Pre-covid, one in ten UK adults reported current symptoms of anxiety or depression. The number was similar in Australia and the US. By June 2020, the UK number had risen to one in five. By Christmas in the US 42% of all US adults were reporting the symptoms. There is no reason to believe Australia’s numbers will be any different when they are eventually published. The stress of covid and the lockdowns associated with it are driving mental illness to levels we have never measured or experienced before.
We also are starting to see similar increases in addiction and violent crime. A third of households now report drinking daily to cope with anxiety and one in five report buying more alcohol than usual. The number of Australians gambling four or more times a week increased by 40% during 2020. And according to crime data, assaults increased by 30% and domestic violence increased by 45%.
All of this is united by a single simple explanation that is based on the way our brain adapts to stress. The bad news is that this stress adaptation creates a self-perpetuating cycle that leads inevitably to addiction and mental illness. The good news is that we know this – and can stop it if we act quickly.
I live under a flight path. Visitors often remark about aircraft noise which I stopped noticing long ago. They live in quiet streets where a jet flying over at a thousand feet would stand out like canine gonads. But I have ‘backgrounded’ it because it happens to me every 10 minutes. That ability to not notice things which are part of our normal environment is an important survival mechanic. We need to be able to do that so that when something unusual happens we do notice it amongst the noise.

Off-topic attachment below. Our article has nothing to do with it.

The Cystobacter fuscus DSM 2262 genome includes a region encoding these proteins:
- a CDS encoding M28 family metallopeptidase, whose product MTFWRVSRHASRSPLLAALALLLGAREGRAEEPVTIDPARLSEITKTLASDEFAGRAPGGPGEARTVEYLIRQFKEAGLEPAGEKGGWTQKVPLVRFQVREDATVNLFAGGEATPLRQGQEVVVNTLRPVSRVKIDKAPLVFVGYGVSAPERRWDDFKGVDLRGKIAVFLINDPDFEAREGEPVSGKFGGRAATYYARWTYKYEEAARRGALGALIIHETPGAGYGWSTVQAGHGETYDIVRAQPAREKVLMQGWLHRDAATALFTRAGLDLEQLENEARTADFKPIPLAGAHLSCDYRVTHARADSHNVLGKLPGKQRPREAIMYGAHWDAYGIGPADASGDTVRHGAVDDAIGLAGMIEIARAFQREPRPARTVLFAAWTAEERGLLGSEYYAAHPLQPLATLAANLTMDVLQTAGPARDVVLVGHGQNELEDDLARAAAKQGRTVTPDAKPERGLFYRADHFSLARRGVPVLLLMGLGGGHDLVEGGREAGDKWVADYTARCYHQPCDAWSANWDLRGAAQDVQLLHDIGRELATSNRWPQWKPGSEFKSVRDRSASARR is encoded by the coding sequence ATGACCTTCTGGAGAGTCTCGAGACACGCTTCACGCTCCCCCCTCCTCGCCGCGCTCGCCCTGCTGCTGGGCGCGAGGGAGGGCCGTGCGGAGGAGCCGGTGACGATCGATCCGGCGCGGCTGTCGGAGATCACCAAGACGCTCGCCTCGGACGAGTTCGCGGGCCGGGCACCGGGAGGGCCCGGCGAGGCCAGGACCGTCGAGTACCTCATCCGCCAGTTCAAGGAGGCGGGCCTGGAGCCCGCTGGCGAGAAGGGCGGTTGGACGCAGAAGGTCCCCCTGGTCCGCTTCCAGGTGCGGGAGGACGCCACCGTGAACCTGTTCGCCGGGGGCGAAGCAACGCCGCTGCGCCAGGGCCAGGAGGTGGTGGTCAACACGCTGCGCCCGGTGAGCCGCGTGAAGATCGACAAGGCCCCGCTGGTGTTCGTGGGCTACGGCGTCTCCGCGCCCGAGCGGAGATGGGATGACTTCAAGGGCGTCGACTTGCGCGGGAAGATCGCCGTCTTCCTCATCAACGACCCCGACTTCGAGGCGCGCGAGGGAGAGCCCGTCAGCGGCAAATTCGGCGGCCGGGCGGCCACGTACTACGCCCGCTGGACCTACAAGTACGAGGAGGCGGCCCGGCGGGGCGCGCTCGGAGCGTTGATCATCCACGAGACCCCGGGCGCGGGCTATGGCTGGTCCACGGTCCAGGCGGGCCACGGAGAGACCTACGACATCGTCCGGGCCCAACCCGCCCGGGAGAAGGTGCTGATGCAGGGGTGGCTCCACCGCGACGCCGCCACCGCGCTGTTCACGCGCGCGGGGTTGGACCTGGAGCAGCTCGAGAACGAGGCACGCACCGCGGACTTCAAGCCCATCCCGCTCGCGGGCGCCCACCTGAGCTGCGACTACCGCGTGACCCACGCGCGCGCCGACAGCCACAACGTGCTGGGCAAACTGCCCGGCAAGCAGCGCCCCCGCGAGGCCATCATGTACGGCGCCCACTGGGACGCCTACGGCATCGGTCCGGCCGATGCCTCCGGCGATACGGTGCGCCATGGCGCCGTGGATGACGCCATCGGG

We don’t just do this for sounds. We do it for smell, colour, temperature, and pain to name just a few others. Critically we also do it for danger. If we live in a war zone, a stressful event like nearby gunfire will bother us a lot less than if we live in (say) Adelaide. In the war zone we would be adapted to the background of frequent gunfire so that we would react only to the noises which put us in real, imminent danger.
This response helps us cope with the ever-present risk so we can still function. If we responded to constant risk the way we respond to a once in a lifetime mortal threat, we’d be permanently frozen in fear. Our biochemistry changes the calculation of risk so we can keep moving forward even in the most hair-raising circumstances.
We do the same thing for rewarding behaviour. If rewards are rare, we keep a close eye out for them, but if we have unlimited access to reward, we get bored. We need more and more stimulation to manage the same level of desire. We create a new baseline for ‘normal’ levels of pleasure. Our brains background the good stuff just as efficiently as they do for the bad stuff. This is not particularly surprising because we use the same biochemistry for both.
The trap is of course that since both pleasure and pain trigger the same biochemical adaptation, they act as gateways to each other. People experiencing high levels of danger seek extraordinary levels of pleasure. And people experiencing high levels of pleasure accept significantly greater levels of danger.
But there is a bigger price to pay than merely seeking pleasure and danger. Because our brains have moved the goalposts on what is normal, we will overestimate the potential reward on offer – we call this addiction – and do the same for potential risk – we call this anxiety.
This is why, in times of chronic disease uncertainty, chronic housing insecurity and chronic job insecurity, we are seeing rates of addiction and mental illness skyrocket.
Worse, the adaptation to stress puts our brain in a state of impaired impulse control. We are more irritable, less able to make rational decisions and generally angrier and more impulsive. We might feel like punching the driver that just cut us off at the best of times, but when we are in this state we are much more likely to act on it. There is little wonder then that is exactly what we are seeing play out because of the stress associated with COVID and the government responses to it.
All hope is not lost, however. We can reset the brain wiring that holds us in a state of anxiety, addiction, and dangerous lack of self-control. It is not easy, but it is possible to reset our tolerance levels for danger and reward and return us to non-addicted, non-anxious equilibrium. Exactly how that is done is the subject of part two of this series.